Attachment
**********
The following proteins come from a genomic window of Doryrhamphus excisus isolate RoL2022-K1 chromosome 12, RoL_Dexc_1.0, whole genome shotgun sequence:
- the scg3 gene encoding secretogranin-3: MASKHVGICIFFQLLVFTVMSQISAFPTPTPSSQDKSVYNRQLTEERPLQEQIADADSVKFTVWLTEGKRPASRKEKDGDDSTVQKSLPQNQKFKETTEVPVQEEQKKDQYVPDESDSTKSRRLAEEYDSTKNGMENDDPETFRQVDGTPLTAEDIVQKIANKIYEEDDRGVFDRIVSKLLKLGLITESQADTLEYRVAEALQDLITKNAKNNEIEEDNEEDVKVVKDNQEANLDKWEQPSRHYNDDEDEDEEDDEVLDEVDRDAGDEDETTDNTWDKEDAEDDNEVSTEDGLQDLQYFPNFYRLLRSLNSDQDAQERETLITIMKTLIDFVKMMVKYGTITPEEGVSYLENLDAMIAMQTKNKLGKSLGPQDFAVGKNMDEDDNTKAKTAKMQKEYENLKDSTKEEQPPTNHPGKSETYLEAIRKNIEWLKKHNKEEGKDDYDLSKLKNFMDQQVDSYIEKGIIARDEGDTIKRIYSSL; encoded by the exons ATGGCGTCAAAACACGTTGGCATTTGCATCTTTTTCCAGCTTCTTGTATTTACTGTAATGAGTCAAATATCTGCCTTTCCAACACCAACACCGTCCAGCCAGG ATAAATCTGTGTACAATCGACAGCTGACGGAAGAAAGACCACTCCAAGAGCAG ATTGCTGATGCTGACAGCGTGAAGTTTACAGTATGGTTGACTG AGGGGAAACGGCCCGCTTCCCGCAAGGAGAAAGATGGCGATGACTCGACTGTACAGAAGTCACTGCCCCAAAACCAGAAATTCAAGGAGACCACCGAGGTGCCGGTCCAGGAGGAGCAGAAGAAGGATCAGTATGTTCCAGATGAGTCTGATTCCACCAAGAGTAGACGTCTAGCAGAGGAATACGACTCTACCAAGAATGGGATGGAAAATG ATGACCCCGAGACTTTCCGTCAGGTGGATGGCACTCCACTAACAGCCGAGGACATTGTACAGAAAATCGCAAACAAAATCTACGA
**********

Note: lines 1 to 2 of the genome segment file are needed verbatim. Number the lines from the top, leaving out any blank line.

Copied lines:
The following proteins come from a genomic window of Doryrhamphus excisus isolate RoL2022-K1 chromosome 12, RoL_Dexc_1.0, whole genome shotgun sequence:
- the scg3 gene encoding secretogranin-3: MASKHVGICIFFQLLVFTVMSQISAFPTPTPSSQDKSVYNRQLTEERPLQEQIADADSVKFTVWLTEGKRPASRKEKDGDDSTVQKSLPQNQKFKETTEVPVQEEQKKDQYVPDESDSTKSRRLAEEYDSTKNGMENDDPETFRQVDGTPLTAEDIVQKIANKIYEEDDRGVFDRIVSKLLKLGLITESQADTLEYRVAEALQDLITKNAKNNEIEEDNEEDVKVVKDNQEANLDKWEQPSRHYNDDEDEDEEDDEVLDEVDRDAGDEDETTDNTWDKEDAEDDNEVSTEDGLQDLQYFPNFYRLLRSLNSDQDAQERETLITIMKTLIDFVKMMVKYGTITPEEGVSYLENLDAMIAMQTKNKLGKSLGPQDFAVGKNMDEDDNTKAKTAKMQKEYENLKDSTKEEQPPTNHPGKSETYLEAIRKNIEWLKKHNKEEGKDDYDLSKLKNFMDQQVDSYIEKGIIARDEGDTIKRIYSSL; encoded by the exons ATGGCGTCAAAACACGTTGGCATTTGCATCTTTTTCCAGCTTCTTGTATTTACTGTAATGAGTCAAATATCTGCCTTTCCAACACCAACACCGTCCAGCCAGG ATAAATCTGTGTACAATCGACAGCTGACGGAAGAAAGACCACTCCAAGAGCAG ATTGCTGATGCTGACAGCGTGAAGTTTACAGTATGGTTGACTG AGGGGAAACGGCCCGCTTCCCGCAAGGAGAAAGATGGCGATGACTCGACTGTACAGAAGTCACTGCCCCAAAACCAGAAATTCAAGGAGACCACCGAGGTGCCGGTCCAGGAGGAGCAGAAGAAGGATCAGTATGTTCCAGATGAGTCTGATTCCACCAAGAGTAGACGTCTAGCAGAGGAATACGACTCTACCAAGAATGGGATGGAAAATG ATGACCCCGAGACTTTCCGTCAGGTGGATGGCACTCCACTAACAGCCGAGGACATTGTACAGAAAATCGCAAACAAAATCTACGA